(Image: Kaiser Health News)

We think of the Centers for Disease Control as collecting data on just about everything. But scientists say a lack of funding and political pressure had long prevented them from researching gun violence. And not just the possible causes of violence — but data collection around specific acts of violence.

On Wednesday, the president addressed the need to look for those causes in his proposals to curb gun violence. In a section [PDF] titled “End the Freeze on Gun Violence Research,” the president directs the CDC to research gun violence and also wants Congress to pony up $20 million to expand the national database on violent deaths.

“We don’t benefit from ignorance,” Obama said. “We don’t benefit from not knowing the science from this epidemic of violence.”

From the president’s plan:

… for years, the Centers for Disease Control (CDC) and other scientific agencies have been barred by Congress from using funds to “advocate or promote gun control,” and some members of Congress have claimed this prohibition also bans the CDC from conducting any research on the causes of gun violence. However, research on gun violence is not advocacy; it is critical public health research that gives all Americans information they need.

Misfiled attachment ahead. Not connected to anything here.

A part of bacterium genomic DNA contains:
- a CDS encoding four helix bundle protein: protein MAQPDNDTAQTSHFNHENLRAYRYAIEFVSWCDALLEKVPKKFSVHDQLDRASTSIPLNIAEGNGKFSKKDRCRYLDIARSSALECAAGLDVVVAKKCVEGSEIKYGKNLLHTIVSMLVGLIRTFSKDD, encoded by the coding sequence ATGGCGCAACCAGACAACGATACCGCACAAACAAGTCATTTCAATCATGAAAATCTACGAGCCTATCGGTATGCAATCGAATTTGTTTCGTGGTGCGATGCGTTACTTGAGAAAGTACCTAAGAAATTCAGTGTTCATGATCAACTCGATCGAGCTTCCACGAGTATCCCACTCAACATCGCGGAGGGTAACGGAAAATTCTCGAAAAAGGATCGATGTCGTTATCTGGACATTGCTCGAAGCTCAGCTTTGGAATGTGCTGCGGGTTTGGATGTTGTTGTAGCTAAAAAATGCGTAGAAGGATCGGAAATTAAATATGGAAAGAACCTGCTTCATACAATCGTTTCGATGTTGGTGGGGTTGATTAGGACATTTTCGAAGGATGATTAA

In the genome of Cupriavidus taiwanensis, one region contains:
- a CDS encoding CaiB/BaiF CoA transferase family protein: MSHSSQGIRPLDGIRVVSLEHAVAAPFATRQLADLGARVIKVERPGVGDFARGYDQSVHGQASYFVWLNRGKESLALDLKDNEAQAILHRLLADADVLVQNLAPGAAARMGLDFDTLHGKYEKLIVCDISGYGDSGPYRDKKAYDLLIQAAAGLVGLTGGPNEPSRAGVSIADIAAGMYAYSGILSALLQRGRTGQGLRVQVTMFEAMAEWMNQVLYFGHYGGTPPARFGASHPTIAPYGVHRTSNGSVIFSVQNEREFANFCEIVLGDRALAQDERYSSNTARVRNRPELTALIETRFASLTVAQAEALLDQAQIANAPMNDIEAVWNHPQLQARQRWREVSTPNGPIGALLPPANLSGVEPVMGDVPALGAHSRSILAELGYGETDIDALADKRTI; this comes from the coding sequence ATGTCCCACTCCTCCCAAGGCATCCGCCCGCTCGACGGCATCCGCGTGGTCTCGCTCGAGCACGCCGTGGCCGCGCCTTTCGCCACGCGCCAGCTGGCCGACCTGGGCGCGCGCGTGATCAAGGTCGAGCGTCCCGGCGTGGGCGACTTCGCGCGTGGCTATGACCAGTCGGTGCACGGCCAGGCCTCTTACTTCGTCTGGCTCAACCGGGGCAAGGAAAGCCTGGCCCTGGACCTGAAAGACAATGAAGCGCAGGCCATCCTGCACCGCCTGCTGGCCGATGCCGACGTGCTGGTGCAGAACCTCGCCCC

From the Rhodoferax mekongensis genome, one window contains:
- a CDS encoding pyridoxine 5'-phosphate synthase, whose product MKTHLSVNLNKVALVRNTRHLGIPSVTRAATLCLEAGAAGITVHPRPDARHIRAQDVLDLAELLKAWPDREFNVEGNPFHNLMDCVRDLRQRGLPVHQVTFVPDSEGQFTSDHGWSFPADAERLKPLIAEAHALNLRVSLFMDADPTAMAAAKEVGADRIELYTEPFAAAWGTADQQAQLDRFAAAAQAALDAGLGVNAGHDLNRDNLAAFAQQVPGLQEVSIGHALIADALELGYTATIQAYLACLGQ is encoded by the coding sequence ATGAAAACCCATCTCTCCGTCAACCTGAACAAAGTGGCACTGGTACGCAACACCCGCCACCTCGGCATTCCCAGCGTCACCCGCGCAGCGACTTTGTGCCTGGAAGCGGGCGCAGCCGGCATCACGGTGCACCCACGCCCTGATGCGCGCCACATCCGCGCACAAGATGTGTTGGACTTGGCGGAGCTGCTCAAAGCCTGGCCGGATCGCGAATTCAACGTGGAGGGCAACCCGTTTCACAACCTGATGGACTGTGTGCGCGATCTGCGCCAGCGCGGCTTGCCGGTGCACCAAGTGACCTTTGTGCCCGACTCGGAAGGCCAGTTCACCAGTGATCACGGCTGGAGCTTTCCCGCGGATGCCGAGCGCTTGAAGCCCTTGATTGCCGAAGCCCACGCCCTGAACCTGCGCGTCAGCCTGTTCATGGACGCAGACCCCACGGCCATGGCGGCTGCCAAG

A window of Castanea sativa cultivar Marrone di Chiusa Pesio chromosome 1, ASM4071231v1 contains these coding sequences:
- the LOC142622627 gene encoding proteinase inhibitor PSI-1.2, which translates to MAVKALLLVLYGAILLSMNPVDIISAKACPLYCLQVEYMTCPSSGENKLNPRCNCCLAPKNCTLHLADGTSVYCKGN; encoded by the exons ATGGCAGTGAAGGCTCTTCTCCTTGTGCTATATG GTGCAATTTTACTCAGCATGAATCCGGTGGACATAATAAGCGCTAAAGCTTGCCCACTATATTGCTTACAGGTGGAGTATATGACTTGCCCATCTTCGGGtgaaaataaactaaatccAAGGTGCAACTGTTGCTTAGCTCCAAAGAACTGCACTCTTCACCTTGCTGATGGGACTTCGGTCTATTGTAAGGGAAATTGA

“People have been working for years to prevent violence, but it’s like we’re working with blinders on.”

Larry Cohen, executive director of Oakland’s Prevention Institute, called the backing of research “perhaps the most important part” of the President’s proposals.


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The Gun Lobby’s Favorite Part of the Health Law

By Jay Hancock, Kaiser Health News

(Image: Kaiser Health News)

Did you know the Affordable Care Act stands up for gun rights?  The “Protection of Second Amendment Gun Rights” section (page 19 in this PDF) says the health law’s wellness programs can’t require participants to give information about guns in the house. It also keeps the Department of Health and Human Services from collecting data on gun use and stops insurance companies from denying coverage or raising premiums on members because of gun use.

The Newtown massacre renews the controversy about whether gun violence is a public health issue. Should health authorities view guns in the same category as pneumonia and car crashes? The debate has been going on for years, with epidemiologists arguing firearms can kill just as many as a bad flu season and gun-rights advocates viewing any attention from public health officials as a step toward gun confiscation — the beginning of the end of the Second Amendment.

The ACA language was included at the request of Nevada Democrat Sen. Harry Reid, the Senate majority leader and a gun rights supporter. Reid’s office did not respond to a request for comment, nor did the National Rifle Association.

Public health scholars criticize the measure because they say it keeps doctors and nurses from doing their jobs.  While the law doesn’t ban doctors from asking about guns, it places limits on what information they can record. The fear is physicians will avoid the topic altogether, inhibiting a full conversation about firearms hazards. Continue reading